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and serene weather, known by the name of Indian summer. The mean annual temperature, deduced from observations made during eight years, at or near Cincinnati, commencing in 1806, and terminating in 1813, was found to be 54^° of Fahrenheit, which corresponds with that of deep wells and perennial springs. The mean annual range, during the same period, was 100°. The average heat of each month was as follows:
The mean term of the greatest diurnal variation from cold to heat is 29° 32', and from heat to cold, 28° 37'.
The mean annual difference between the coldest and warmest parts of the day, at Cincinnati, was 15£°. The greatest cold ever known was on the 8th of January 1797, when the Mercury fell 18° below 0. In that year the Ohio was frozen during four weeks, and there was frost as late as the 22d of May. The greatest heat is 98°. The mercury rises to 90°, or upwards, during fourteen days of summer. The southwest wind prevails nine months in the year; from March to November inclusively. The wind is generally from the north-west in December, January, and February. The greatest quantity of rain falls in April and May, and the annual quantity in the southern parts of the Miami country is about thirty-six inches. The greatest depth of snow seldom exceeds four inches, and is of short duration; but in the more northern parts, and near the waters of Lake Erie, between 40° and 41° degrees of latitude, it is deeper and of longer duration. Near the Scioto river, in latitude 40° 4<y the snow was twenty inches deep on the 4th of January 1813, while at Cincinnati it was only four. Frost seldom appears in the valley of the Ohio before the 1st of October. On the 14th of February 1817, the Ohio, near Maruetta, was frozen to the depth of nineteen inches. The parroquet frequents this country as high as the parallel of and the soft-shelled turtle is found in the waters of the Ohio, although it is not seen in any of the Atlantic States to the north of Georgia. The catalpa grows on the Wabash, in the latitude of the Miami country; the reed or cane as far east as the Big Sandy river at Cincinnati. Vegetation commences in the first week of March; the peach-tree is in blossom the first week of April. Cherries, raspberries, and strawberries, are ripe in the first days of June, and peaches about the first of August.* At Cincinnati the cold is considered as very great, if the ground exposed to the sun's rays remains frozen during a month. The frost does not penetrate to the depth of more than five or six inches. The vernal frosts disappear in the beginning of May. Those of autumn generally commence about the end of September. Dr Forsyth re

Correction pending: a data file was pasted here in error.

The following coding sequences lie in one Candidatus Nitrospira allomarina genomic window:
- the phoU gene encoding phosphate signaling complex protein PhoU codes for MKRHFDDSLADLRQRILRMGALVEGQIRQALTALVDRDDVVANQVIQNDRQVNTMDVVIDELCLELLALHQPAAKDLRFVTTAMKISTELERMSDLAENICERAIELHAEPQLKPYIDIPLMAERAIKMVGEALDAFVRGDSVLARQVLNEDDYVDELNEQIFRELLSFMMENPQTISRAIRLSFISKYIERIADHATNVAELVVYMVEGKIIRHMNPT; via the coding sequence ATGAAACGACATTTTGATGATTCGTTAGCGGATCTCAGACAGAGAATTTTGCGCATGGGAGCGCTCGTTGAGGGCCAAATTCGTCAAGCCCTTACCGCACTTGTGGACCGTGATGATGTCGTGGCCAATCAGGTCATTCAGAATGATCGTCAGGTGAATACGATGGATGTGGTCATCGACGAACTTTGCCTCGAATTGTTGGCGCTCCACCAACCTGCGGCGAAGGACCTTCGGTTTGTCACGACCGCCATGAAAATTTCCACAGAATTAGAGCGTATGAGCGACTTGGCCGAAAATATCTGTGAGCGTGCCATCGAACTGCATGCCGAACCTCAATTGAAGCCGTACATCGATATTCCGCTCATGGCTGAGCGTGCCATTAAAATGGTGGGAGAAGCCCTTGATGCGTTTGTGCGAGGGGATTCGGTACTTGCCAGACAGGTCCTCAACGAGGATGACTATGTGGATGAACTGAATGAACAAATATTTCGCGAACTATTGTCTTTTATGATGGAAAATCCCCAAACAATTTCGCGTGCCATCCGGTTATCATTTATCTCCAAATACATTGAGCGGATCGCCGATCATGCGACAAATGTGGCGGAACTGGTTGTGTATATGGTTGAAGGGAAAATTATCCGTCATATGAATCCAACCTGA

marks, that at Wheeling the atmosphere is very moist; that it is difficult to keep milk twelve hours in the cellar without souring, or books without being injured by mould. From a number of ingenious observations and experiments, Mr Jefferson concluded, that the valley of the Ohio has a temperature equal to three degrees of latitude greater than the same parallel in the Atlantic states. Dr Drake, in opposition to this opinion, remarks, that the mean temperature deduced from eight years' observation at Cincinnati is 54° 25'; and, according to Dr Rush, the annual heat of Philadelphia is 52° 5'. Dr Cope states it to be 54° 16'. Mr Legaux gives the mean heat of Springmill, on the Schuylkill river, at 53° 32'. The mean term of these is 53° 66'; a temperature only six-tenths of a degree lower than that of Cincinnati, situated fifty minutes farther south. The arguments deduced from the circumstance of certain plants and animals are also combated by this same author, who observes, that the parroquet, a bird of the tropical regions, travels along the Mississippi and Ohio, attracted by its favourite food, the fruit of the cockle bur, (Xanthum strumarum,) cypress, trackberry, beech, and sycamore, which are little productive in Pennsylvania; and also by the salines, near which flocks of parroquets are often seen. The catalpa, it is observed, is regulated more by soil than by climate; for it grows on the Wabash, in the latitude of the Miami country, and at Cincinnati, where it was not found to be indigenous. It also grows in Pennsylvania. The reed or cane in